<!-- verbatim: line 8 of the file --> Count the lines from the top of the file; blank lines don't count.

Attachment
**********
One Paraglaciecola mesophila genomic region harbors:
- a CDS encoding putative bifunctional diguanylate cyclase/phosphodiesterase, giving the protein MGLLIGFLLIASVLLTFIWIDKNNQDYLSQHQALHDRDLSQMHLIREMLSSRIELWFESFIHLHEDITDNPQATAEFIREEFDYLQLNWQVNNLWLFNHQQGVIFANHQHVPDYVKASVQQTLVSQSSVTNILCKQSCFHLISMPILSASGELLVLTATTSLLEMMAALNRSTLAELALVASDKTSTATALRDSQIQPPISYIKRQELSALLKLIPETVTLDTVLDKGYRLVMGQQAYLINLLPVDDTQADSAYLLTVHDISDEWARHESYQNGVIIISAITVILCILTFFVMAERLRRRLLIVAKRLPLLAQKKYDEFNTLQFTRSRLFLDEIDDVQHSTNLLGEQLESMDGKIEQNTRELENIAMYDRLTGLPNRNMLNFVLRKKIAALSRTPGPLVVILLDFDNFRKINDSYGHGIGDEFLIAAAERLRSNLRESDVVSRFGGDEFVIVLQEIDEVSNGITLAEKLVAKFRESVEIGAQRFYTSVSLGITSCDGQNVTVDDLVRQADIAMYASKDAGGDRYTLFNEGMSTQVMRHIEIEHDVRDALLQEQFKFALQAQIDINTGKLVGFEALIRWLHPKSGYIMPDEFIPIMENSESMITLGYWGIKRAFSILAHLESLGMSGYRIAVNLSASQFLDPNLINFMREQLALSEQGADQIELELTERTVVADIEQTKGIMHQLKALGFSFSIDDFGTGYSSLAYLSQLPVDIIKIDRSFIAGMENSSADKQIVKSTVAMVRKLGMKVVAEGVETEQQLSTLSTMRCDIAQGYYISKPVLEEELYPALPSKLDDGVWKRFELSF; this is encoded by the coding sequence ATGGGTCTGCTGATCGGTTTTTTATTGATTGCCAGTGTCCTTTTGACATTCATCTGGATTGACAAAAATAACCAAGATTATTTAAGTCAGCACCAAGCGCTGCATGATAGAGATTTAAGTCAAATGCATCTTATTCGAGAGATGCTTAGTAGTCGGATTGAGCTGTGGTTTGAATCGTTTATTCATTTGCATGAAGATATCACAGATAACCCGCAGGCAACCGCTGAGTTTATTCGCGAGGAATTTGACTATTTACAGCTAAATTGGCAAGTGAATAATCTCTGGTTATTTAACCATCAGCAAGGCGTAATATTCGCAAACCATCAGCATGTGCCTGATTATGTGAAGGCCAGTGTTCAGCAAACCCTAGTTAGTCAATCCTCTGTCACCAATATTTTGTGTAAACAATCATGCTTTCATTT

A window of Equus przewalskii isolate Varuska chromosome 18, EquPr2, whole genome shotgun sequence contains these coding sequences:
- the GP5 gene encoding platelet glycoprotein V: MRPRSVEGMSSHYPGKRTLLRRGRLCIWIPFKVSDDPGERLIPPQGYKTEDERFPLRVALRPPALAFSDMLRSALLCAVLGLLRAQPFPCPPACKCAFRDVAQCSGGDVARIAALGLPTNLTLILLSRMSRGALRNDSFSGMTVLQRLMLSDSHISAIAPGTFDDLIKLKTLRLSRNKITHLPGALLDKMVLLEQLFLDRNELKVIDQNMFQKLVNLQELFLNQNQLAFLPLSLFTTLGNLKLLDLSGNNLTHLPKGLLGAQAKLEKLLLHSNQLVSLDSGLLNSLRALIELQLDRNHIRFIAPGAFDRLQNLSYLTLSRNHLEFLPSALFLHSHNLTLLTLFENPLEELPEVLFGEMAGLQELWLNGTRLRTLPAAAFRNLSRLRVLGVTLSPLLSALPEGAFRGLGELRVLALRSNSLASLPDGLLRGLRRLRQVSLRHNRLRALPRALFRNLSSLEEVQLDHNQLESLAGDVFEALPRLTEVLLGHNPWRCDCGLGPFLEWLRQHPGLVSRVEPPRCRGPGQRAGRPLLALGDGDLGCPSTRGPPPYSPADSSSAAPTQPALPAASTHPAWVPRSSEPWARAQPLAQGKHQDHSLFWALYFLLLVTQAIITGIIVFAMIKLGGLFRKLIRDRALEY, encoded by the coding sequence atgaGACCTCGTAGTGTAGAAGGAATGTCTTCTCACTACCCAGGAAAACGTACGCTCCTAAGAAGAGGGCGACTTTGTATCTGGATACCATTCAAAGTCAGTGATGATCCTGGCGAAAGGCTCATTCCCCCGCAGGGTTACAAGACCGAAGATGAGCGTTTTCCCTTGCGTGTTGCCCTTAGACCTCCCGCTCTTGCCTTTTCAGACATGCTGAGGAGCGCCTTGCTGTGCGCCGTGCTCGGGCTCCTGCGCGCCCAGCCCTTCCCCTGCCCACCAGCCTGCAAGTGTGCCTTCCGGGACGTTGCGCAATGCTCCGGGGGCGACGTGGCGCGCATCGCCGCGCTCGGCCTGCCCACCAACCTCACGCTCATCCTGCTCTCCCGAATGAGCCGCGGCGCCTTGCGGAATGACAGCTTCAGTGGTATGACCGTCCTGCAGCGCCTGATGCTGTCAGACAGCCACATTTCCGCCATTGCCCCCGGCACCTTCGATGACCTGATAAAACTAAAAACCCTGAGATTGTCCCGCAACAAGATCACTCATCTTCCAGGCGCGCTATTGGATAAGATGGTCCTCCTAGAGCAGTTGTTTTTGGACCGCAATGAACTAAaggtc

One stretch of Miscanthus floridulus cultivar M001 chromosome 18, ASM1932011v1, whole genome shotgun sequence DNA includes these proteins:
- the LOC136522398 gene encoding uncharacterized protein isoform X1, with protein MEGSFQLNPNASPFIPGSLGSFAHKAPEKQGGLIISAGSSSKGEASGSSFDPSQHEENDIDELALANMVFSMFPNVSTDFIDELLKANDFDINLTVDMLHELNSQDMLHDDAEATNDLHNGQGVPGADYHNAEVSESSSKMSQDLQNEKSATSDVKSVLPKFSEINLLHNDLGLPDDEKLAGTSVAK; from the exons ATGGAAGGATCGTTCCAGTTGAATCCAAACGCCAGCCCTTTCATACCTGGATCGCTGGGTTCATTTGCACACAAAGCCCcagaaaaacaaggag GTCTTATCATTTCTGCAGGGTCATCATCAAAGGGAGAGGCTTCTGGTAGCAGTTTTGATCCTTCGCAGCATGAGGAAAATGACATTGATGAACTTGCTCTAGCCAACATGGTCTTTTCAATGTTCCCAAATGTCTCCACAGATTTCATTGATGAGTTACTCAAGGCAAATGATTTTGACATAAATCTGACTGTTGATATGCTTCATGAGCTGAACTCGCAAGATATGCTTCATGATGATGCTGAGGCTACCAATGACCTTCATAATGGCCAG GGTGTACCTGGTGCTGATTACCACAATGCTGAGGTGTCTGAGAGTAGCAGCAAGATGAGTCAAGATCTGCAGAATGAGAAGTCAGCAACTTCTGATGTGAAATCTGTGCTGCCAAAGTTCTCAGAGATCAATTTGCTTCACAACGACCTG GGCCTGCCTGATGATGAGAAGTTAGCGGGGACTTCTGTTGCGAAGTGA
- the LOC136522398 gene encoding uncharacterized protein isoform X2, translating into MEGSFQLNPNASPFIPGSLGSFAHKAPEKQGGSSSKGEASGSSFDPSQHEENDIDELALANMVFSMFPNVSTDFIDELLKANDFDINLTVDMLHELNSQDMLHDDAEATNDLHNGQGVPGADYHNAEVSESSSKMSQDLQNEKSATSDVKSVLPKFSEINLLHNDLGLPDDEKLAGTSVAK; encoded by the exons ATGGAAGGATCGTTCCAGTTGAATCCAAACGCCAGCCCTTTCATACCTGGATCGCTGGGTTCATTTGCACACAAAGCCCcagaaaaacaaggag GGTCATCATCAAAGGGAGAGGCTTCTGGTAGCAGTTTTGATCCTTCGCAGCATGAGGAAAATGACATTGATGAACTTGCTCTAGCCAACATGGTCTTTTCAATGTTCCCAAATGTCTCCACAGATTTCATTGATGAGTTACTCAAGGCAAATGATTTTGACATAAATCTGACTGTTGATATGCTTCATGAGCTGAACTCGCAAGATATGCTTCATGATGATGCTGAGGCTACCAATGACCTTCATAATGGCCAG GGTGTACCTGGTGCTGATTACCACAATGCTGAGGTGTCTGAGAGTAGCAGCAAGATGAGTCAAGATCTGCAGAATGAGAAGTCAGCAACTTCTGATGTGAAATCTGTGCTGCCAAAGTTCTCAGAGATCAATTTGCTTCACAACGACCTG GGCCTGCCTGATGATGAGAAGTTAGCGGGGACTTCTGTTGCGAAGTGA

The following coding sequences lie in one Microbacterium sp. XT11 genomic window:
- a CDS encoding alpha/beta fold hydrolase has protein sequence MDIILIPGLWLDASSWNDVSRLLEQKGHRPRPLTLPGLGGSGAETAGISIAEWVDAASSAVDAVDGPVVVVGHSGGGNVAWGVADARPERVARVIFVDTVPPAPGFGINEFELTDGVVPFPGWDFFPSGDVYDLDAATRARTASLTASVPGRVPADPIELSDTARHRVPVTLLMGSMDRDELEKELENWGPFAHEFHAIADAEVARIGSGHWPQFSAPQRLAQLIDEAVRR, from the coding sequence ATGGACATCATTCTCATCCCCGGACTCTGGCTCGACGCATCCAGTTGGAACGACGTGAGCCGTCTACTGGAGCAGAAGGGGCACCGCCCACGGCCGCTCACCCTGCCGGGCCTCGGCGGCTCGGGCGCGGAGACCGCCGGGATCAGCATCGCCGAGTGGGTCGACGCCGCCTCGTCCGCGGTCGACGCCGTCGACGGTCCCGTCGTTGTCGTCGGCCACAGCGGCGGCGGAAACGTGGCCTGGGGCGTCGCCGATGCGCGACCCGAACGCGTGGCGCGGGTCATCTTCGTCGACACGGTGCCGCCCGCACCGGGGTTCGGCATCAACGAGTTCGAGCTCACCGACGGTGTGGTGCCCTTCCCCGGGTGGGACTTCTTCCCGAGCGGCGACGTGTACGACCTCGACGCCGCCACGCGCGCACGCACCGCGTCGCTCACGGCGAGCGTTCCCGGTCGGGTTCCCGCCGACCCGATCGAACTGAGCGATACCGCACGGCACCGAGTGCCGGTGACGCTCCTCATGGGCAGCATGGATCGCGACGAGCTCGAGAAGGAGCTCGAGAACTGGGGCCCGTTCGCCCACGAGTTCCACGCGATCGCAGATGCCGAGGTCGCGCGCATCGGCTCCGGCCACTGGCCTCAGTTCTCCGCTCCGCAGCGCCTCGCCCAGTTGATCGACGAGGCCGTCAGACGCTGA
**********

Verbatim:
The following coding sequences lie in one Microbacterium sp. XT11 genomic window: